David Bowie is back. Seven years after the singer received emergency angioplasty surgery while on tour in Germany, Bowie released a new single, “Where Are We Now?”, on Jan. 8, his 66th birthday. The single preceded the album The Next Day, Bowie’s first collection of new songs in 10 years. The Next Day makes an impressive debut this week on the Billboard 200 album chart, arriving at No. 2, just behind the new Bon Jovi album.
As for “Where Are We Now?”, it achieves the spacey reverie heard in Bowie’s songs about imaginary astronaut Major Tom. Instead of being lost in space, however, a resigned Bowie sings of “just walking the dead” in Berlin.
There’s a “China Girl” tempo and sound in “The Stars (Are Out Tonight),” a song about the immortality of stars of the celluloid kind. Bowie casts his own stardom aside, placing himself among commoners, singing, “They watch us from behind their shades. Brigitte, Jack, and Kate and Brad … Stars are never sleeping, dead ones and the living.”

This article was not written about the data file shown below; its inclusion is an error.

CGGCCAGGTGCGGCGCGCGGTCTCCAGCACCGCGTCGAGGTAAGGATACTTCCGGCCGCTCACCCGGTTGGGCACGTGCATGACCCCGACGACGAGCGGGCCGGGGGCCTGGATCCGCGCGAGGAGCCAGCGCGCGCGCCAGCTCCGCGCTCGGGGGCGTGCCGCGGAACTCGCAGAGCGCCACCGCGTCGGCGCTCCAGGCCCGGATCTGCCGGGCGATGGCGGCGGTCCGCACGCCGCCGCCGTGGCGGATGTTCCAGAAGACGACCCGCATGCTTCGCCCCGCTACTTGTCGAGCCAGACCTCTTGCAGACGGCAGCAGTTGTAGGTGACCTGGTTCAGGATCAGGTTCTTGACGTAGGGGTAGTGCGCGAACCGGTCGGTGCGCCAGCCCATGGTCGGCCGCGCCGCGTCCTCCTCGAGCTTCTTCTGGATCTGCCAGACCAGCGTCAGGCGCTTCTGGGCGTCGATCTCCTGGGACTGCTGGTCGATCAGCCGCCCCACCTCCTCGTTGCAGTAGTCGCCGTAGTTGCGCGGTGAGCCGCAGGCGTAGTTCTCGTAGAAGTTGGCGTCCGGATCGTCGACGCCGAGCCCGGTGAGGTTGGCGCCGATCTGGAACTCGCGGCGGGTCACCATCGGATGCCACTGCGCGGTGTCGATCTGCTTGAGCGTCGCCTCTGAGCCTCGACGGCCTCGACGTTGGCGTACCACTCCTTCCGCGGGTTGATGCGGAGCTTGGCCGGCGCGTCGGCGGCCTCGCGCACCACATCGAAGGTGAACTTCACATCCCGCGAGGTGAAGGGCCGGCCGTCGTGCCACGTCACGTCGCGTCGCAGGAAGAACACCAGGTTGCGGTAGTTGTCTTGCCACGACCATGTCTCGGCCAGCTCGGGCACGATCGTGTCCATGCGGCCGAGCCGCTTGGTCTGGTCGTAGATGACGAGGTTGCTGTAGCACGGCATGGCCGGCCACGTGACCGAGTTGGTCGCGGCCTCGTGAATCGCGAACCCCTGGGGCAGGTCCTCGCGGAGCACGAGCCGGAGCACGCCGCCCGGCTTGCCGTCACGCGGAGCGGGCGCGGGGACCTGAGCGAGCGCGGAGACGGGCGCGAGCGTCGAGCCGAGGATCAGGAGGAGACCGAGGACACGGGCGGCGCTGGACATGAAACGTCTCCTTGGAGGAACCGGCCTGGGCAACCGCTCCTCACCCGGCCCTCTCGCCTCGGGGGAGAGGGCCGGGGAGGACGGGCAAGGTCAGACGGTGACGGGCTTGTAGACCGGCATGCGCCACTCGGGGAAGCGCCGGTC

“I’d Rather Be High” is another highlight, featuring psychedelic, Indian-flavored rock, vocal glissandos and militaristic snare drum.
The upbeat “Dancing Out in Space” and “How Does the Grass Grow?” are more examples of Bowie and Tony Visconti, the American producer of Bowie’s The Man Who Sold the World, Diamond Dogs and Young Americans albums as well as T. Rex’s Electric Warrior and The Slider, working in top form. Guitarist Earl Slick, a member of Bowie’s band in the mid-1970s, also contributes to the welcomed return of a classic, long silent rock star.
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